Battle Angel: Alita, known as GUNM in Japan, is one of anime and manga’s highlights of the ’90s. The original manga, created by Yukito Kishiro, ran for about five years from 1990 to 1995 with a newer series running from 2000 to 2014, in addition to two OVAs produced in the ’90s. The post-apocalyptic setting and cyborg main character have ensured the property’s popularity for decades, both domestically and abroad.

It’s been long known that James Cameron is a fan of the series and has been trying to produce a Hollywood film version for around 15 years — but things are finally starting to take shape. Today, news broke that a new director is in negotiations to take on the project.

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Various Hollywood news sources, such as Variety and the Hollywood Reporter, today released reports that Robert Rodriguez is in negotiations to direct the Battle Angel: Alita feature film. After so many years, it may be tempting to dismiss this news until the movie is actually in theaters, but a script by Shutter Island writer Laeta Kalogridis has apparently been prepared, though it’s not likely to be a final draft.

For those unfamiliar with Kishiro’s series, the story takes place in the 26th century and follows the cyborg Alita after being found in the garbage and rebuilt by a cybernetics expert. She has no memory of her past life beyond her fighting abilities, which are put to good use when she becomes a bounty hunter.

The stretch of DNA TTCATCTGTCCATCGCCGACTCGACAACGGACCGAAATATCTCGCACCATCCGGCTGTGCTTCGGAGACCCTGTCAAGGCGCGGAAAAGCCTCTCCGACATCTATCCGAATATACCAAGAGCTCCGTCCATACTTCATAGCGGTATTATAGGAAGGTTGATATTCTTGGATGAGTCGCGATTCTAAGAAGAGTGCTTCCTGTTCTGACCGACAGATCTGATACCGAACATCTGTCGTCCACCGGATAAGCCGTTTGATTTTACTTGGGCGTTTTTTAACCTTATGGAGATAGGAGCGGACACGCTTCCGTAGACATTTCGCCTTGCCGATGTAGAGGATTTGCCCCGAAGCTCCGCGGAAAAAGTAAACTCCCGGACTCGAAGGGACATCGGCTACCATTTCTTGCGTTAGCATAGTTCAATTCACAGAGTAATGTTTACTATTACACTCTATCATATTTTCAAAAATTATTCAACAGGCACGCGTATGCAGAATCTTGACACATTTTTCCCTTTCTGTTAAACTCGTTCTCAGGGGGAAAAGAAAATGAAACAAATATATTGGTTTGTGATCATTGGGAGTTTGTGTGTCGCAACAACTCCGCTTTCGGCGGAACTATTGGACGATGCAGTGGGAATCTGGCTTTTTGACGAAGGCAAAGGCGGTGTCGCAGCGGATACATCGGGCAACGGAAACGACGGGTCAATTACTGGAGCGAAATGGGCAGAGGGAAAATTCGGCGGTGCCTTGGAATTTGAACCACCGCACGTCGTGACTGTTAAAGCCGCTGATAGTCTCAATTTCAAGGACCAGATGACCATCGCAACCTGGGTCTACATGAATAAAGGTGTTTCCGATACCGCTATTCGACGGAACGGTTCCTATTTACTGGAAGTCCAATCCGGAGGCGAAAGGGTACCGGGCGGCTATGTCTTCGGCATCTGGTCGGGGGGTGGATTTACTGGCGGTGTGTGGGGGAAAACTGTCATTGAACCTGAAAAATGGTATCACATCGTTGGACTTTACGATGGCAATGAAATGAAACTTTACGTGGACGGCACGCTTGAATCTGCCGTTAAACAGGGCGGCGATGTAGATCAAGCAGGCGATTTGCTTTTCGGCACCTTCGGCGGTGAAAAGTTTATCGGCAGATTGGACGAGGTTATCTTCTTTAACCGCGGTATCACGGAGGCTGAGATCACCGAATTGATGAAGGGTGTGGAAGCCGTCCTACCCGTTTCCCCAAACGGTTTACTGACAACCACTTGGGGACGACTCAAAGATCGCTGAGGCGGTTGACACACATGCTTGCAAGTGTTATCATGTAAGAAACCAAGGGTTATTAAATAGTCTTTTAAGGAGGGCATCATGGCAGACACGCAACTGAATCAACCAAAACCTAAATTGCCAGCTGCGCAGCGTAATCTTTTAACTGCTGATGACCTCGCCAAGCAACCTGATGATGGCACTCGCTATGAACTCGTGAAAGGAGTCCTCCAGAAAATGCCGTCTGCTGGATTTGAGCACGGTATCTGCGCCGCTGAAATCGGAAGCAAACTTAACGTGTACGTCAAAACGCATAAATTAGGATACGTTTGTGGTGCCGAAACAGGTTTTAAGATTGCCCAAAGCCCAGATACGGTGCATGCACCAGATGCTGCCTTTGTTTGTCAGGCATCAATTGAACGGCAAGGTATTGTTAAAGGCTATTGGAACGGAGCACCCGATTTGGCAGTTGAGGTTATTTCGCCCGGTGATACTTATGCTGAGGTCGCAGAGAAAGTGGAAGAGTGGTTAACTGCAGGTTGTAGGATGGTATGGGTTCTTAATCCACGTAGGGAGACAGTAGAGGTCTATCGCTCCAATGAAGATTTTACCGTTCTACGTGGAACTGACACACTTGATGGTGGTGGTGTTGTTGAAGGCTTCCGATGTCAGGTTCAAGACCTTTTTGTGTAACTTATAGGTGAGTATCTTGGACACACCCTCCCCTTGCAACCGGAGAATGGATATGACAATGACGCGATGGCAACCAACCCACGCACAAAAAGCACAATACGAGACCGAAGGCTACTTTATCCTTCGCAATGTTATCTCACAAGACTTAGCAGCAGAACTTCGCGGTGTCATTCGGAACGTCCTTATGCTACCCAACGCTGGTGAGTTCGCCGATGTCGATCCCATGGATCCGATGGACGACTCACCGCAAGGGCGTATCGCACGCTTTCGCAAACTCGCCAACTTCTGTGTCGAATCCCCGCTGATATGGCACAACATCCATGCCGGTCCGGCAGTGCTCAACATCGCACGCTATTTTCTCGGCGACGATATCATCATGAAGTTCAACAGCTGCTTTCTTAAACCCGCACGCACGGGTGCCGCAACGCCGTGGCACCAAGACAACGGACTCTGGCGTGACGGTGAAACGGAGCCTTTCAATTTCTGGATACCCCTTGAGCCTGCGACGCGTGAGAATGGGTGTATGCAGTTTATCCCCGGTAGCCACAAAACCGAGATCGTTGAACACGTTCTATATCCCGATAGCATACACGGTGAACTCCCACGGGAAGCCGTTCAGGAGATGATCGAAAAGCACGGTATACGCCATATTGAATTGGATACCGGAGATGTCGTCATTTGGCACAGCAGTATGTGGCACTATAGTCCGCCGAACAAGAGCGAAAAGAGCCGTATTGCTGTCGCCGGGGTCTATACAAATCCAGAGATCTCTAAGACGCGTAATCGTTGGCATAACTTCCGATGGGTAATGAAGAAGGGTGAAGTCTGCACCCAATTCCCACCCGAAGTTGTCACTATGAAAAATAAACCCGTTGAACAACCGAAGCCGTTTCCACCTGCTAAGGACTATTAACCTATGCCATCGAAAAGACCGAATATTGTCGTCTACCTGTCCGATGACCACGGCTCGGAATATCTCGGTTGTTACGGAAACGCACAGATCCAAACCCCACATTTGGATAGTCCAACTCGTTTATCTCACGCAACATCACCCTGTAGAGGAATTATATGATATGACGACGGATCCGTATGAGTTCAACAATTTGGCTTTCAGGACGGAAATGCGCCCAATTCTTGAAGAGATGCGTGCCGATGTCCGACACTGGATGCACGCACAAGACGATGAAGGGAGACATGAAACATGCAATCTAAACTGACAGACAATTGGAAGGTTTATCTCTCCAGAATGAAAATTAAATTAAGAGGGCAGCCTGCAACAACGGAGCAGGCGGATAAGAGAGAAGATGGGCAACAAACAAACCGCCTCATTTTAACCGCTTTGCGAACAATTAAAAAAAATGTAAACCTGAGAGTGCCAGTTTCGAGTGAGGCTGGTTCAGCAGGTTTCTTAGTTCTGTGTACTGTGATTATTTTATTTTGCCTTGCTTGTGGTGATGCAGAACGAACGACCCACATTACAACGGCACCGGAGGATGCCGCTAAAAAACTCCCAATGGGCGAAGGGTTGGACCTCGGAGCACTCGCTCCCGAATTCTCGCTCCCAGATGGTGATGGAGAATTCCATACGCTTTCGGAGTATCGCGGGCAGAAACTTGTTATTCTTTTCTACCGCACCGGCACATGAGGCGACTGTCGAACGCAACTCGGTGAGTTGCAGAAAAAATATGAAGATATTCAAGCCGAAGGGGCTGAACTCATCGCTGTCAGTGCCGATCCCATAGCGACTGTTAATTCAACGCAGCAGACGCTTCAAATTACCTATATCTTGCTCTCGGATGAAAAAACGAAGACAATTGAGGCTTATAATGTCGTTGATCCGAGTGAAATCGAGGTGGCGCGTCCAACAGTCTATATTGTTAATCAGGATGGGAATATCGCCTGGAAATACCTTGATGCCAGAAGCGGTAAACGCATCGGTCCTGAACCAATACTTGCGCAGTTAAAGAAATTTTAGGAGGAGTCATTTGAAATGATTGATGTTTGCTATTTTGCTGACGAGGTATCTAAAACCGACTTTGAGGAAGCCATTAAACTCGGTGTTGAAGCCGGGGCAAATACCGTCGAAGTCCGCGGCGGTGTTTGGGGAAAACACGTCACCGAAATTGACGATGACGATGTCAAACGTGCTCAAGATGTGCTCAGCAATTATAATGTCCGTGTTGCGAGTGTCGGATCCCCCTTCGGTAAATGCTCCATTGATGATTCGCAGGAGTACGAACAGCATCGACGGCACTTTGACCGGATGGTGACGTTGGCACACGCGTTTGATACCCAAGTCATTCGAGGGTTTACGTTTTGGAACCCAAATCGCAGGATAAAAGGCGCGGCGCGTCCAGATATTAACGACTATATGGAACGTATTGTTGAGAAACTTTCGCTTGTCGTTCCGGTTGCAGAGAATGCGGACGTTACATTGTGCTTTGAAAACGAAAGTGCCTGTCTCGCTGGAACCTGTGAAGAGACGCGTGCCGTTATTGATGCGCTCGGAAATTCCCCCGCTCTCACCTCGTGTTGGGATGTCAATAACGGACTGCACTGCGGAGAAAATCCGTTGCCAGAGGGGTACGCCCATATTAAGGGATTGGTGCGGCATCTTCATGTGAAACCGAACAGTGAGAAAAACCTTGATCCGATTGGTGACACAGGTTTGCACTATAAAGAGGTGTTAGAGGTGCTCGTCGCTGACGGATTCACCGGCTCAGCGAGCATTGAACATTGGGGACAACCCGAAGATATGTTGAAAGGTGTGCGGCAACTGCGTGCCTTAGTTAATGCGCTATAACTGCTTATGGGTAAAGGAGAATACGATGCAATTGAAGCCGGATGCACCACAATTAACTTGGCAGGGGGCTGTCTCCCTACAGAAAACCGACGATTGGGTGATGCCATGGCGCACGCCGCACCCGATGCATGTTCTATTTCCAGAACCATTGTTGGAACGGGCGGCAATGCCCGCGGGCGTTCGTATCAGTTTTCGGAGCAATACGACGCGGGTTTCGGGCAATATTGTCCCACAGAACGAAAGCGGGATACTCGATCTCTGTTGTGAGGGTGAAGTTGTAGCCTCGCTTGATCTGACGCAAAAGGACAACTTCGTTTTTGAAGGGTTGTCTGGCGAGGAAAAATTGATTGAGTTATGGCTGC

Cameron has expressed a great love for the franchise and planned to take on the project for quite some time, but other projects (like Avatar) have gotten in the way. Instead of directing the film himself, it seems the Hollywood legend will step aside to let Rodriguez, who has directed everything from Spy Kids to Machete and Sin City, take the reins. This will hypothetically help the film become a reality sooner than if Cameron chose to direct it himself. Instead, Cameron, along with his partner from Lightstorm Entertainment, Jon Landau, is expected to produce the feature.

The film will likely be known as Alita: Battle Angel, flipping the original title. Either way, it probably won’t be called GUNM.

This year also saw the release of the fan-made short film Alita, which used entirely practical effects. The video, which is just under two minutes, was produced as a non-profit “proof of concept,” that was “made solely to display [their] vision for a live-action Battle Angel Alita.”

We’re sure fans will be divided over the news of potentially seeing Battle Angel: Alita turned into a Hollywood film. Hopefully Rodriguez and Cameron will be able to stay true to the original vision of the property while adapting it for the big screen.

Sources: Variety, Hollywood Reporter
Top image: Amazon Japan